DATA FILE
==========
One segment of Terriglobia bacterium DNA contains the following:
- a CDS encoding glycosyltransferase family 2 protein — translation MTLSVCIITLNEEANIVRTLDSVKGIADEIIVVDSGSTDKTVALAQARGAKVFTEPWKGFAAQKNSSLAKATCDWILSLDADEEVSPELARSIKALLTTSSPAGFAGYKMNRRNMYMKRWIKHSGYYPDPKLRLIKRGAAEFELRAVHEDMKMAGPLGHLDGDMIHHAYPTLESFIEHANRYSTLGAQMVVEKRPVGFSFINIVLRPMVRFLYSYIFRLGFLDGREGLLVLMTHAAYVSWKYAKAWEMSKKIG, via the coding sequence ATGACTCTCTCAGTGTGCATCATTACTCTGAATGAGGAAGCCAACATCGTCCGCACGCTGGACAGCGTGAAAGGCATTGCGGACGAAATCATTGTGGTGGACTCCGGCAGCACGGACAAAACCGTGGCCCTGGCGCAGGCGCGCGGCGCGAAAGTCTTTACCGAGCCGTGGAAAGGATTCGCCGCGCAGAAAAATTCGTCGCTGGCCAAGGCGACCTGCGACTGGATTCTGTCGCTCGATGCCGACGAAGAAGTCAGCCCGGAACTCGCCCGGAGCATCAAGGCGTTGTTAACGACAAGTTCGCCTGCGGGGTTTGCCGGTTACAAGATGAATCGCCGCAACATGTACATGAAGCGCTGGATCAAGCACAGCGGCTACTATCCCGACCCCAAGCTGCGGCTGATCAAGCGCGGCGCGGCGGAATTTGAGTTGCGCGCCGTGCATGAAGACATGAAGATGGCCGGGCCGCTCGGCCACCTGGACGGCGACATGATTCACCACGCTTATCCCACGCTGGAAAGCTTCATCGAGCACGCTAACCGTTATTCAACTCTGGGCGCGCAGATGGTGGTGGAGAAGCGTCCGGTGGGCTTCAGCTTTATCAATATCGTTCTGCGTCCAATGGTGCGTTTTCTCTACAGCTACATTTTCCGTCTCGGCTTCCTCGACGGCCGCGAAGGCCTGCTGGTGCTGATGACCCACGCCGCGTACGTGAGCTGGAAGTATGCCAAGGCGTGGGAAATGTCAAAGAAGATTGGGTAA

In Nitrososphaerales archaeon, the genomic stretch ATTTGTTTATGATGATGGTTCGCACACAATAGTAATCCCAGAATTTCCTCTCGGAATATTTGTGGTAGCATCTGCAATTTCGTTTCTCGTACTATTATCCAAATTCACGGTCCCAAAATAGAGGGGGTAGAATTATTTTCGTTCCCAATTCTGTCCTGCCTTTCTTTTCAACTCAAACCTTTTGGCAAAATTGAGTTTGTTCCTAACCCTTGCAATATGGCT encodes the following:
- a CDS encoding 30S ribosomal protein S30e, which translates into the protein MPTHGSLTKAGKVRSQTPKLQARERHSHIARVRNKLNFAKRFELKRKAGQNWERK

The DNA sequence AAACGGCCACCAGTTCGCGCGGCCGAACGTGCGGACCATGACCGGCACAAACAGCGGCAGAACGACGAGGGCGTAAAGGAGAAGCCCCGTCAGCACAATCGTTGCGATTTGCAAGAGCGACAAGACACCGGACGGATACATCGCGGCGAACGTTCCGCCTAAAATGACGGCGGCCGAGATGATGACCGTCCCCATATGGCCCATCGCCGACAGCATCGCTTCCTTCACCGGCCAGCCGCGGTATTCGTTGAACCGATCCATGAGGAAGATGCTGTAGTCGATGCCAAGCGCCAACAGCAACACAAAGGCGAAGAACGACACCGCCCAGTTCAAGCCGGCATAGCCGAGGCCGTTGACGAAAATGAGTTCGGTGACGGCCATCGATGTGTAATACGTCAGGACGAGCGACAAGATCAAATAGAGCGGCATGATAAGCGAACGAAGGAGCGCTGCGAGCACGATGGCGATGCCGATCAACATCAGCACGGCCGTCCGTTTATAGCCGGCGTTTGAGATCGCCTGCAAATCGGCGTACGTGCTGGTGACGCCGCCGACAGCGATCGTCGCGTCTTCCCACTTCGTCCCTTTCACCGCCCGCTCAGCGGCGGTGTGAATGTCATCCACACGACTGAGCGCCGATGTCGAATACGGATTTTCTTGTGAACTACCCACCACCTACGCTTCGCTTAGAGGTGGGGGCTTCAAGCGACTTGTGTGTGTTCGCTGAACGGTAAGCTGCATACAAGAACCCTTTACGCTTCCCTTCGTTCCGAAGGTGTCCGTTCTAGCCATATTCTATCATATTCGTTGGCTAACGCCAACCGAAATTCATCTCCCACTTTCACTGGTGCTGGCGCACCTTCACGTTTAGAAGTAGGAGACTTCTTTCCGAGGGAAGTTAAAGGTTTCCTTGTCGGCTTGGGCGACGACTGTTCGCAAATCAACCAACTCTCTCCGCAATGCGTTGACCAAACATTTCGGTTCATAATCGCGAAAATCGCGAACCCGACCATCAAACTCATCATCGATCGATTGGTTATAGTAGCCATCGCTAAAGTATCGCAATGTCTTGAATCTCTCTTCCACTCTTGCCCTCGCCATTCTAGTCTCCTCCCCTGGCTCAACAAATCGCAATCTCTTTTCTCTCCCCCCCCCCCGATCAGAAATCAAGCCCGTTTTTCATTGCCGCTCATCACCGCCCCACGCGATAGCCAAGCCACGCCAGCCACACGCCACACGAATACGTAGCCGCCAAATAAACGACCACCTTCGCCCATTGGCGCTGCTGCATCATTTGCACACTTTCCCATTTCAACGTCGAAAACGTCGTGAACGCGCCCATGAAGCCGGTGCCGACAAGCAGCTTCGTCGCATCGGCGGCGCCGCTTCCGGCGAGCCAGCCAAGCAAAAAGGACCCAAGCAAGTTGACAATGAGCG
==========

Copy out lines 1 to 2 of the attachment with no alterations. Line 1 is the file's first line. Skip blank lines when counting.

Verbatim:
One segment of Terriglobia bacterium DNA contains the following:
- a CDS encoding glycosyltransferase family 2 protein — translation MTLSVCIITLNEEANIVRTLDSVKGIADEIIVVDSGSTDKTVALAQARGAKVFTEPWKGFAAQKNSSLAKATCDWILSLDADEEVSPELARSIKALLTTSSPAGFAGYKMNRRNMYMKRWIKHSGYYPDPKLRLIKRGAAEFELRAVHEDMKMAGPLGHLDGDMIHHAYPTLESFIEHANRYSTLGAQMVVEKRPVGFSFINIVLRPMVRFLYSYIFRLGFLDGREGLLVLMTHAAYVSWKYAKAWEMSKKIG, via the coding sequence ATGACTCTCTCAGTGTGCATCATTACTCTGAATGAGGAAGCCAACATCGTCCGCACGCTGGACAGCGTGAAAGGCATTGCGGACGAAATCATTGTGGTGGACTCCGGCAGCACGGACAAAACCGTGGCCCTGGCGCAGGCGCGCGGCGCGAAAGTCTTTACCGAGCCGTGGAAAGGATTCGCCGCGCAGAAAAATTCGTCGCTGGCCAAGGCGACCTGCGACTGGATTCTGTCGCTCGATGCCGACGAAGAAGTCAGCCCGGAACTCGCCCGGAGCATCAAGGCGTTGTTAACGACAAGTTCGCCTGCGGGGTTTGCCGGTTACAAGATGAATCGCCGCAACATGTACATGAAGCGCTGGATCAAGCACAGCGGCTACTATCCCGACCCCAAGCTGCGGCTGATCAAGCGCGGCGCGGCGGAATTTGAGTTGCGCGCCGTGCATGAAGACATGAAGATGGCCGGGCCGCTCGGCCACCTGGACGGCGACATGATTCACCACGCTTATCCCACGCTGGAAAGCTTCATCGAGCACGCTAACCGTTATTCAACTCTGGGCGCGCAGATGGTGGTGGAGAAGCGTCCGGTGGGCTTCAGCTTTATCAATATCGTTCTGCGTCCAATGGTGCGTTTTCTCTACAGCTACATTTTCCGTCTCGGCTTCCTCGACGGCCGCGAAGGCCTGCTGGTGCTGATGACCCACGCCGCGTACGTGAGCTGGAAGTATGCCAAGGCGTGGGAAATGTCAAAGAAGATTGGGTAA